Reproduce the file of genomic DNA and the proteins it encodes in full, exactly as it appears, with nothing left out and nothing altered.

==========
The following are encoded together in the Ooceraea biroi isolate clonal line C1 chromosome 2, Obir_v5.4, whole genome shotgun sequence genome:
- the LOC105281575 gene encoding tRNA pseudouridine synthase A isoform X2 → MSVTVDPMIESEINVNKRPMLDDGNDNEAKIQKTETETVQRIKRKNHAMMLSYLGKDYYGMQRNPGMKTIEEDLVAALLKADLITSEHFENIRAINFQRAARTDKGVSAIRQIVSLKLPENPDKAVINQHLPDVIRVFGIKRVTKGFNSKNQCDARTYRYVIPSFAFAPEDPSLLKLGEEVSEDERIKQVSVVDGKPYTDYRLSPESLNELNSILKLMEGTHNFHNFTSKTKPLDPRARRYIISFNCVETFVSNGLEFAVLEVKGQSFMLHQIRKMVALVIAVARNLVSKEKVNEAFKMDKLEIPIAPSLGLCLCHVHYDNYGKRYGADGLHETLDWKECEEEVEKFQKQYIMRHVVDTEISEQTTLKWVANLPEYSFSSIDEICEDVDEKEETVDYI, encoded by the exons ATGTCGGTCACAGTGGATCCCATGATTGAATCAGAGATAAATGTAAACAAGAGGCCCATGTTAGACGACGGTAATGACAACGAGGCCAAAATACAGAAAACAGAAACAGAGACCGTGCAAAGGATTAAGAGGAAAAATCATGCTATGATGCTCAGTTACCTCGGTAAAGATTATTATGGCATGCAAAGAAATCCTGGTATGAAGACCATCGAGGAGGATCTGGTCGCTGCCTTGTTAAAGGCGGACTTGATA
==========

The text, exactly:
The following are encoded together in the Ooceraea biroi isolate clonal line C1 chromosome 2, Obir_v5.4, whole genome shotgun sequence genome:
- the LOC105281575 gene encoding tRNA pseudouridine synthase A isoform X2 → MSVTVDPMIESEINVNKRPMLDDGNDNEAKIQKTETETVQRIKRKNHAMMLSYLGKDYYGMQRNPGMKTIEEDLVAALLKADLITSEHFENIRAINFQRAARTDKGVSAIRQIVSLKLPENPDKAVINQHLPDVIRVFGIKRVTKGFNSKNQCDARTYRYVIPSFAFAPEDPSLLKLGEEVSEDERIKQVSVVDGKPYTDYRLSPESLNELNSILKLMEGTHNFHNFTSKTKPLDPRARRYIISFNCVETFVSNGLEFAVLEVKGQSFMLHQIRKMVALVIAVARNLVSKEKVNEAFKMDKLEIPIAPSLGLCLCHVHYDNYGKRYGADGLHETLDWKECEEEVEKFQKQYIMRHVVDTEISEQTTLKWVANLPEYSFSSIDEICEDVDEKEETVDYI, encoded by the exons ATGTCGGTCACAGTGGATCCCATGATTGAATCAGAGATAAATGTAAACAAGAGGCCCATGTTAGACGACGGTAATGACAACGAGGCCAAAATACAGAAAACAGAAACAGAGACCGTGCAAAGGATTAAGAGGAAAAATCATGCTATGATGCTCAGTTACCTCGGTAAAGATTATTATGGCATGCAAAGAAATCCTGGTATGAAGACCATCGAGGAGGATCTGGTCGCTGCCTTGTTAAAGGCGGACTTGATA